There is no party for the modern Millennial. Urban or rural, it doesn’t matter, because the parties have distorted themselves in positions they refuse to back down from. They’re in positions of defending things no one cares about, harms others maliciously, or benefits a select special interest. A fear of being wrong, a fear of conserving but still intelligently using natural resources, a fear of bizarre social issues, an inability to do no harm and not push religious and character views, a fear of research and science, a lack of curiosity, it’s all boneheaded.

I can’t call myself a Democrat, a Republican, Socialist, or a Libertarian. I know many more people alongside me that can’t either. This inability to join up fractures the purpose of parties, which is to some extent coalesce around the least-worst candidate and keep moving forward. Republicans are still very good at this, but the country is literally on fire as they do half the time.

At the state level, I can’t shake the fact that we can’t all be in a race to the bottom. We used to accomplish so much and literally move the earth to benefit us in the present and the future. Today we can’t scrounge for change in the couch Governor’s couch cushions without a fierce call for a tax credit or spending it on some short-sighted stuff. What’s the goal? 0 taxes? No reasonable person thinks that’ll work.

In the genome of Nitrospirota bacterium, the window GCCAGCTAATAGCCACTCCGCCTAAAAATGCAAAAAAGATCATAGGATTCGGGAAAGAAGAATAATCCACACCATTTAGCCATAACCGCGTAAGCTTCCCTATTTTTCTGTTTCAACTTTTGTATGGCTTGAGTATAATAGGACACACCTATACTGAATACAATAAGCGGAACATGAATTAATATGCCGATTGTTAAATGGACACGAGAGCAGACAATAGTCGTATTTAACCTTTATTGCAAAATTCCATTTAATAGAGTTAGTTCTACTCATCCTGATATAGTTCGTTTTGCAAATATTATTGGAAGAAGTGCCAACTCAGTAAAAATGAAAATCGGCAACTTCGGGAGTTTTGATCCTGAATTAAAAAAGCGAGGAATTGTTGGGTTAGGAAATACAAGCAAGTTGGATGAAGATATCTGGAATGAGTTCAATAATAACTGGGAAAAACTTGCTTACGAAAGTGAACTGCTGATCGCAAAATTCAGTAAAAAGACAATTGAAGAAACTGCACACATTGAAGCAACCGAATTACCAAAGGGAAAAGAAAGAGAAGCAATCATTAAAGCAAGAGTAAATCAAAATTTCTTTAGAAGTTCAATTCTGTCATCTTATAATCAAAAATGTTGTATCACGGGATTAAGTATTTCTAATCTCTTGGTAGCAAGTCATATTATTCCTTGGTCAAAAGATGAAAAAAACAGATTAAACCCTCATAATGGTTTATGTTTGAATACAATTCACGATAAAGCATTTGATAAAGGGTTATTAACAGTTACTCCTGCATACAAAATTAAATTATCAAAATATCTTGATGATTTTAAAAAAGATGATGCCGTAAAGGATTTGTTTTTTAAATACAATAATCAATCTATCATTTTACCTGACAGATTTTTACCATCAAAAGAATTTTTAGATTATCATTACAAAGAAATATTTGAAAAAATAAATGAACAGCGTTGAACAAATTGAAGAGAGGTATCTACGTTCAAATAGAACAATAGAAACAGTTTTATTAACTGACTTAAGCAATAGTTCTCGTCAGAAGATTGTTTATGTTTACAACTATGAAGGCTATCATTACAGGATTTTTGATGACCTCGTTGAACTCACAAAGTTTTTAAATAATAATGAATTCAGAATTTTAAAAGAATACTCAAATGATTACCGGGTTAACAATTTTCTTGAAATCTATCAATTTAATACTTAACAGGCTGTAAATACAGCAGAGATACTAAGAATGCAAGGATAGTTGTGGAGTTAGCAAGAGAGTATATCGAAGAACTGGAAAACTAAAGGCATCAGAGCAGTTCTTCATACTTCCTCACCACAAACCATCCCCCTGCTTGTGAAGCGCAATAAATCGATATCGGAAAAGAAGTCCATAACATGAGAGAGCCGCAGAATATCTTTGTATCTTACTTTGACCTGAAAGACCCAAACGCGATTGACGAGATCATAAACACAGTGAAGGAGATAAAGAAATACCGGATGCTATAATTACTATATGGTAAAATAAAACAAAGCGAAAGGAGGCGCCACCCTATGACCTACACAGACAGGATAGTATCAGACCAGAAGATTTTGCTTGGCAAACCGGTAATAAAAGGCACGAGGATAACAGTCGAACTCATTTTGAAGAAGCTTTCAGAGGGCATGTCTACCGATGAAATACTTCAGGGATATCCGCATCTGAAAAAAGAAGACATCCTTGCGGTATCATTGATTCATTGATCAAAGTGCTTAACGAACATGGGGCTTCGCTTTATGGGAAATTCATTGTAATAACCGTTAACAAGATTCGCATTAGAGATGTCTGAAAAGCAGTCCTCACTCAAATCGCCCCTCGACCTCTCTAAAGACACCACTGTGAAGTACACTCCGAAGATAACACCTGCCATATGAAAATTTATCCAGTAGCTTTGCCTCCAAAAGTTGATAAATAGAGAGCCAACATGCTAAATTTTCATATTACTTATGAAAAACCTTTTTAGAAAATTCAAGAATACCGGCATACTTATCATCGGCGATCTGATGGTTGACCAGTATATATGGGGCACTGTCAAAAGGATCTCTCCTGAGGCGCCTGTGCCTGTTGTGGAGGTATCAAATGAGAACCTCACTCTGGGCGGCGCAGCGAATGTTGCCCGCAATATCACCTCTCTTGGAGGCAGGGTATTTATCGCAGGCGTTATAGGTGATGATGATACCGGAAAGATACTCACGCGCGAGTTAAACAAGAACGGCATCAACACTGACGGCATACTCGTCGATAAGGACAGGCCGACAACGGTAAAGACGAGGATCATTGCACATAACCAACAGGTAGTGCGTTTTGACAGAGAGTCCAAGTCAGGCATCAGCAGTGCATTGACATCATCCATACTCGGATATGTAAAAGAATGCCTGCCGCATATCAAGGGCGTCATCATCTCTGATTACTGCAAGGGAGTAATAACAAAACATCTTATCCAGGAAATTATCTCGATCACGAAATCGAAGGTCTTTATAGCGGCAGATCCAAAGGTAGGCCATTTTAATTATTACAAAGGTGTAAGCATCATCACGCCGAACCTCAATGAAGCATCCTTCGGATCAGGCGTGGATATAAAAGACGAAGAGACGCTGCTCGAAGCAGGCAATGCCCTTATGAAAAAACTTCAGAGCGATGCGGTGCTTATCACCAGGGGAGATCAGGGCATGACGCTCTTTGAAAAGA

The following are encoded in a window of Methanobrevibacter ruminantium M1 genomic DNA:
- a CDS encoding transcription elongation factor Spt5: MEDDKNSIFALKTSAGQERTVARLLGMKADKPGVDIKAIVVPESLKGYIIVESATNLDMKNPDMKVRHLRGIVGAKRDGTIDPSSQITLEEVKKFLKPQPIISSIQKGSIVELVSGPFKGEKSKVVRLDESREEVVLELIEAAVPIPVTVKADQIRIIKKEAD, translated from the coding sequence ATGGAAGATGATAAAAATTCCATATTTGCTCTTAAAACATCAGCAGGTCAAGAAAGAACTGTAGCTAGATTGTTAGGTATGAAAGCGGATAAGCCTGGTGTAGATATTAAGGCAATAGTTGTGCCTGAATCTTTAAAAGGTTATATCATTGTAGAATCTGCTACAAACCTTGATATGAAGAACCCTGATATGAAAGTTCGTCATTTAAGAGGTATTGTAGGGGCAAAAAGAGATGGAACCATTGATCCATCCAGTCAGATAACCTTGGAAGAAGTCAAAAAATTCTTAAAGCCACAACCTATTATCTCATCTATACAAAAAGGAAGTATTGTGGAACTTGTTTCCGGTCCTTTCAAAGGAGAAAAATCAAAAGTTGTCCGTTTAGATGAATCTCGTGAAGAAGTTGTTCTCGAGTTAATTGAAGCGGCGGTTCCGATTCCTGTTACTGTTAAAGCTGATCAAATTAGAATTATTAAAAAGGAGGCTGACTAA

There is no Independent Party (there’s one of a similar name, but it’s a bonafide hate group). Ultimately, do you want low voter turnout? Because this is how you get low voter turnout – and Trump.

Stop using the phrase “GOP”

I never use the phrase “GOP” (except now, apparently). I don’t like it because it’s not true.

The “Grand Old Party” is supposed to be the party of Lincoln and Roosevelt. But as I’ve voraciously been consuming the definitive autobiographies and books on these and other Presidents, I can’t draw a line from Lincoln to Republicans today. I could maybe have an easier time with Democrats, but it would take a wild line through and around issues of slavery.

The best theory to explain this that I can come up with is partially due to Grover Norquist, who mused in Leave Us Alone that a lot of voters vote for one party or another because their father did and their grandfather and great-grandfather before that. In other words, a lot of people vote party-line like the way children often assume the religious beliefs of their parents.

This happens everywhere but has been particularly sticky in the south. This still explains Kentucky today. When you wonder how Kentucky votes for a Democratic governor in what should be a reliably red state up and down the board, it’s because people are still voting at least partially on their family’s civil-war era tradition when Democrats were the more like the “Republicans” (by a modern definition).